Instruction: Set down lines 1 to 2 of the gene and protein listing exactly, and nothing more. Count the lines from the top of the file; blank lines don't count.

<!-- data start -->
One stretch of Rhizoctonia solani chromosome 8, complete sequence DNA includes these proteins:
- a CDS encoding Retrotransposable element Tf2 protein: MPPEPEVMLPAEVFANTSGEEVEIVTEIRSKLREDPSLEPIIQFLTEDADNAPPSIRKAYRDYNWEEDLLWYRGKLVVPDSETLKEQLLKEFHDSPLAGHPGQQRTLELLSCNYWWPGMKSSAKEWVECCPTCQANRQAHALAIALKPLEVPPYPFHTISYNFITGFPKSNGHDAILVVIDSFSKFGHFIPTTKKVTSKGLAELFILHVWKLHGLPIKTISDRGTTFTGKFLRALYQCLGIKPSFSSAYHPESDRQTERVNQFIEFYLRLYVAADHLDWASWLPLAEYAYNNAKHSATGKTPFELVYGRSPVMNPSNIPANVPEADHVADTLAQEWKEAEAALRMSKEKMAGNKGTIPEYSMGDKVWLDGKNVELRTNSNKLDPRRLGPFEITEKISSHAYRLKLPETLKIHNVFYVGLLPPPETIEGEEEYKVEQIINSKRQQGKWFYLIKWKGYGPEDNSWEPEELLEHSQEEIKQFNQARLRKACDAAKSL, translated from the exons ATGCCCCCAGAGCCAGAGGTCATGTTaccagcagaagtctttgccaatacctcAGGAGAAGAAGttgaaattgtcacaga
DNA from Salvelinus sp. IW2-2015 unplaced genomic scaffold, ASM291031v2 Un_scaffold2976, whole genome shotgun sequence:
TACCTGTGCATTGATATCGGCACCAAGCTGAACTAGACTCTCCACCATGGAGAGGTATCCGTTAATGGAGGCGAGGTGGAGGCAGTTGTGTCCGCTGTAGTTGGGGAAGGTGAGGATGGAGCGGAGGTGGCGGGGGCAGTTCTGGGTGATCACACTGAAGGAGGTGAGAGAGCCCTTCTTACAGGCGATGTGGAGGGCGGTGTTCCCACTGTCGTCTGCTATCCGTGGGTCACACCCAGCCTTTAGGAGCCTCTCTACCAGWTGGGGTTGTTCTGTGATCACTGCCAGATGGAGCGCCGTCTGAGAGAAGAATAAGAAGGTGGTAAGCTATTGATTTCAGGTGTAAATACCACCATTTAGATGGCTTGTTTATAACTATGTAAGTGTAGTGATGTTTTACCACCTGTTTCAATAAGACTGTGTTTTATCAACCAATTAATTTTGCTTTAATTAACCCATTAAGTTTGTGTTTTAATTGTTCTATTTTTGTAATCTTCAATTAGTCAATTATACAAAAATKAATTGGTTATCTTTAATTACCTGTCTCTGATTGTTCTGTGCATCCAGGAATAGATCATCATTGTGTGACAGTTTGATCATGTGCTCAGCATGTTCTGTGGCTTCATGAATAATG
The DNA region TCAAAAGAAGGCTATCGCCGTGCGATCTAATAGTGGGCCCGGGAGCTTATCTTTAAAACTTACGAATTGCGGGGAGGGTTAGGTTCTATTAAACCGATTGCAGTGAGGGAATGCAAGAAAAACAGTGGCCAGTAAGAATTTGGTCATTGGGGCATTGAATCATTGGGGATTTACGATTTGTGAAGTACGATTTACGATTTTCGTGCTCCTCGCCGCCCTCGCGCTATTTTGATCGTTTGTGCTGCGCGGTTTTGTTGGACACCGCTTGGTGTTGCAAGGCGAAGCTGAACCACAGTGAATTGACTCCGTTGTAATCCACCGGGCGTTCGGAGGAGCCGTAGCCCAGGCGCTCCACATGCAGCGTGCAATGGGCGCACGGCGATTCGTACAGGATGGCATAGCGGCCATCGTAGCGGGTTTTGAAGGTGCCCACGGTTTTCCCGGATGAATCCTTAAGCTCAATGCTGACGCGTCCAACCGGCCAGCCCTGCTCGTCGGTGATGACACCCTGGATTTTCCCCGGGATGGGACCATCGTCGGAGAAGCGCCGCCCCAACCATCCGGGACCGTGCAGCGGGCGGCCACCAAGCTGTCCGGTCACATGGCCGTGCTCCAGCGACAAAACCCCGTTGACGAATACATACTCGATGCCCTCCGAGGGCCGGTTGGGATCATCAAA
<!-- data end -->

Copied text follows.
One stretch of Rhizoctonia solani chromosome 8, complete sequence DNA includes these proteins:
- a CDS encoding Retrotransposable element Tf2 protein: MPPEPEVMLPAEVFANTSGEEVEIVTEIRSKLREDPSLEPIIQFLTEDADNAPPSIRKAYRDYNWEEDLLWYRGKLVVPDSETLKEQLLKEFHDSPLAGHPGQQRTLELLSCNYWWPGMKSSAKEWVECCPTCQANRQAHALAIALKPLEVPPYPFHTISYNFITGFPKSNGHDAILVVIDSFSKFGHFIPTTKKVTSKGLAELFILHVWKLHGLPIKTISDRGTTFTGKFLRALYQCLGIKPSFSSAYHPESDRQTERVNQFIEFYLRLYVAADHLDWASWLPLAEYAYNNAKHSATGKTPFELVYGRSPVMNPSNIPANVPEADHVADTLAQEWKEAEAALRMSKEKMAGNKGTIPEYSMGDKVWLDGKNVELRTNSNKLDPRRLGPFEITEKISSHAYRLKLPETLKIHNVFYVGLLPPPETIEGEEEYKVEQIINSKRQQGKWFYLIKWKGYGPEDNSWEPEELLEHSQEEIKQFNQARLRKACDAAKSL, translated from the exons ATGCCCCCAGAGCCAGAGGTCATGTTaccagcagaagtctttgccaatacctcAGGAGAAGAAGttgaaattgtcacaga